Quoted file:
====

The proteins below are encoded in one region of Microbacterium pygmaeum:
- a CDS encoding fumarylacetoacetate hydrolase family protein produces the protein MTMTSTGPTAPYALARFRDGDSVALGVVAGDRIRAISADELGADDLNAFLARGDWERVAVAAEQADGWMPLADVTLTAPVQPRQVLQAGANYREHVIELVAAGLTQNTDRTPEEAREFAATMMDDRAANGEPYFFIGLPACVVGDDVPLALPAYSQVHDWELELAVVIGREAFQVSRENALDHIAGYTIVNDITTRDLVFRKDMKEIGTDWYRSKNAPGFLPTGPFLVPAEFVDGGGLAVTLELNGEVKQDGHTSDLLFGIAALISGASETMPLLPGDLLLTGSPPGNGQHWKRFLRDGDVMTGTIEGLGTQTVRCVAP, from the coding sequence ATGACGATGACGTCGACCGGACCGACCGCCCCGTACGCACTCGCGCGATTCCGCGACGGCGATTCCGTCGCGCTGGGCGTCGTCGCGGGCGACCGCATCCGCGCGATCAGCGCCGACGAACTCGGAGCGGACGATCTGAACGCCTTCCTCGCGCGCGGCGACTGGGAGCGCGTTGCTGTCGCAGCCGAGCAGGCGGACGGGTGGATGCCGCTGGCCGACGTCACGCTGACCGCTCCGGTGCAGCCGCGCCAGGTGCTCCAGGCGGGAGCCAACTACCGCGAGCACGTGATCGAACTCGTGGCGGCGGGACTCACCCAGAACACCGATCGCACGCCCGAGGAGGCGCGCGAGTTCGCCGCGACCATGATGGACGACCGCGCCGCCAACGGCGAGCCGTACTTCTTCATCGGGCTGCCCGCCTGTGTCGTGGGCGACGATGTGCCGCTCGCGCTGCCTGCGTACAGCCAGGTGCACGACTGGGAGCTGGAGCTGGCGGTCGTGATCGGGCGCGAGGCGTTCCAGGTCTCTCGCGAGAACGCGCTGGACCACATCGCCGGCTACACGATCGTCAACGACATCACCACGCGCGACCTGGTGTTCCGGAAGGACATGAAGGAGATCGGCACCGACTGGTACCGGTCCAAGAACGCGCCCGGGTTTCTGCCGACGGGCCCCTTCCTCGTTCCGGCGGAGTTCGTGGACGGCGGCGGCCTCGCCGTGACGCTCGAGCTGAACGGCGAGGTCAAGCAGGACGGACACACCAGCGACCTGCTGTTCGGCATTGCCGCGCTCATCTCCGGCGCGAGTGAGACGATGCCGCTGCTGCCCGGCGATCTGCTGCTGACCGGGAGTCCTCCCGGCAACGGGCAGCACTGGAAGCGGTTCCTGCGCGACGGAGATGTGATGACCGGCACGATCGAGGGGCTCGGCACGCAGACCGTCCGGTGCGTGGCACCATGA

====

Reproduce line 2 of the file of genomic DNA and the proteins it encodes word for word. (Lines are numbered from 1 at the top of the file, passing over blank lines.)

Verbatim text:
- a CDS encoding fumarylacetoacetate hydrolase family protein produces the protein MTMTSTGPTAPYALARFRDGDSVALGVVAGDRIRAISADELGADDLNAFLARGDWERVAVAAEQADGWMPLADVTLTAPVQPRQVLQAGANYREHVIELVAAGLTQNTDRTPEEAREFAATMMDDRAANGEPYFFIGLPACVVGDDVPLALPAYSQVHDWELELAVVIGREAFQVSRENALDHIAGYTIVNDITTRDLVFRKDMKEIGTDWYRSKNAPGFLPTGPFLVPAEFVDGGGLAVTLELNGEVKQDGHTSDLLFGIAALISGASETMPLLPGDLLLTGSPPGNGQHWKRFLRDGDVMTGTIEGLGTQTVRCVAP, from the coding sequence ATGACGATGACGTCGACCGGACCGACCGCCCCGTACGCACTCGCGCGATTCCGCGACGGCGATTCCGTCGCGCTGGGCGTCGTCGCGGGCGACCGCATCCGCGCGATCAGCGCCGACGAACTCGGAGCGGACGATCTGAACGCCTTCCTCGCGCGCGGCGACTGGGAGCGCGTTGCTGTCGCAGCCGAGCAGGCGGACGGGTGGATGCCGCTGGCCGACGTCACGCTGACCGCTCCGGTGCAGCCGCGCCAGGTGCTCCAGGCGGGAGCCAACTACCGCGAGCACGTGATCGAACTCGTGGCGGCGGGACTCACCCAGAACACCGATCGCACGCCCGAGGAGGCGCGCGAGTTCGCCGCGACCATGATGGACGACCGCGCCGCCAACGGCGAGCCGTACTTCTTCATCGGGCTGCCCGCCTGTGTCGTGGGCGACGATGTGCCGCTCGCGCTGCCTGCGTACAGCCAGGTGCACGACTGGGAGCTGGAGCTGGCGGTCGTGATCGGGCGCGAGGCGTTCCAGGTCTCTCGCGAGAACGCGCTGGACCACATCGCCGGCTACACGATCGTCAACGACATCACCACGCGCGACCTGGTGTTCCGGAAGGACATGAAGGAGATCGGCACCGACTGGTACCGGTCCAAGAACGCGCCCGGGTTTCTGCCGACGGGCCCCTTCCTCGTTCCGGCGGAGTTCGTGGACGGCGGCGGCCTCGCCGTGACGCTCGAGCTGAACGGCGAGGTCAAGCAGGACGGACACACCAGCGACCTGCTGTTCGGCATTGCCGCGCTCATCTCCGGCGCGAGTGAGACGATGCCGCTGCTGCCCGGCGATCTGCTGCTGACCGGGAGTCCTCCCGGCAACGGGCAGCACTGGAAGCGGTTCCTGCGCGACGGAGATGTGATGACCGGCACGATCGAGGGGCTCGGCACGCAGACCGTCCGGTGCGTGGCACCATGA